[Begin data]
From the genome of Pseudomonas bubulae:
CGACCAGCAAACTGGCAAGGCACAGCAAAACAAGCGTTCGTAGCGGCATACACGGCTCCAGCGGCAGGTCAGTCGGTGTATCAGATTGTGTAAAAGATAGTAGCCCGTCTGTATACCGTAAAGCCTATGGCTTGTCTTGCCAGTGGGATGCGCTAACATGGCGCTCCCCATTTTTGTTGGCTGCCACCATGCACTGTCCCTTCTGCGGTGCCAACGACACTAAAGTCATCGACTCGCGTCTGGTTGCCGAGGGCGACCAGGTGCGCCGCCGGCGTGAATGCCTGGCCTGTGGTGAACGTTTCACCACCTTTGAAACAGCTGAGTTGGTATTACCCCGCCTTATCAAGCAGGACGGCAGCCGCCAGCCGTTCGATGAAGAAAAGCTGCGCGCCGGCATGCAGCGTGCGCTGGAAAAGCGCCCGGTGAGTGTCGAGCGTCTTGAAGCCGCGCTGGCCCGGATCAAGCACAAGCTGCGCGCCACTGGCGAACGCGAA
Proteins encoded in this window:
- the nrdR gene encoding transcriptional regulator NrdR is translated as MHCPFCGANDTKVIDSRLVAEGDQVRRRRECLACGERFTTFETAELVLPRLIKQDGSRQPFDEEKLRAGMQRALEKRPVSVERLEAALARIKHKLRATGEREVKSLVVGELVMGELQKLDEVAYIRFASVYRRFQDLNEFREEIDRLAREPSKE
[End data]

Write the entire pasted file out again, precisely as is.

From the genome of Pseudomonas bubulae:
CGACCAGCAAACTGGCAAGGCACAGCAAAACAAGCGTTCGTAGCGGCATACACGGCTCCAGCGGCAGGTCAGTCGGTGTATCAGATTGTGTAAAAGATAGTAGCCCGTCTGTATACCGTAAAGCCTATGGCTTGTCTTGCCAGTGGGATGCGCTAACATGGCGCTCCCCATTTTTGTTGGCTGCCACCATGCACTGTCCCTTCTGCGGTGCCAACGACACTAAAGTCATCGACTCGCGTCTGGTTGCCGAGGGCGACCAGGTGCGCCGCCGGCGTGAATGCCTGGCCTGTGGTGAACGTTTCACCACCTTTGAAACAGCTGAGTTGGTATTACCCCGCCTTATCAAGCAGGACGGCAGCCGCCAGCCGTTCGATGAAGAAAAGCTGCGCGCCGGCATGCAGCGTGCGCTGGAAAAGCGCCCGGTGAGTGTCGAGCGTCTTGAAGCCGCGCTGGCCCGGATCAAGCACAAGCTGCGCGCCACTGGCGAACGCGAA
Proteins encoded in this window:
- the nrdR gene encoding transcriptional regulator NrdR is translated as MHCPFCGANDTKVIDSRLVAEGDQVRRRRECLACGERFTTFETAELVLPRLIKQDGSRQPFDEEKLRAGMQRALEKRPVSVERLEAALARIKHKLRATGEREVKSLVVGELVMGELQKLDEVAYIRFASVYRRFQDLNEFREEIDRLAREPSKE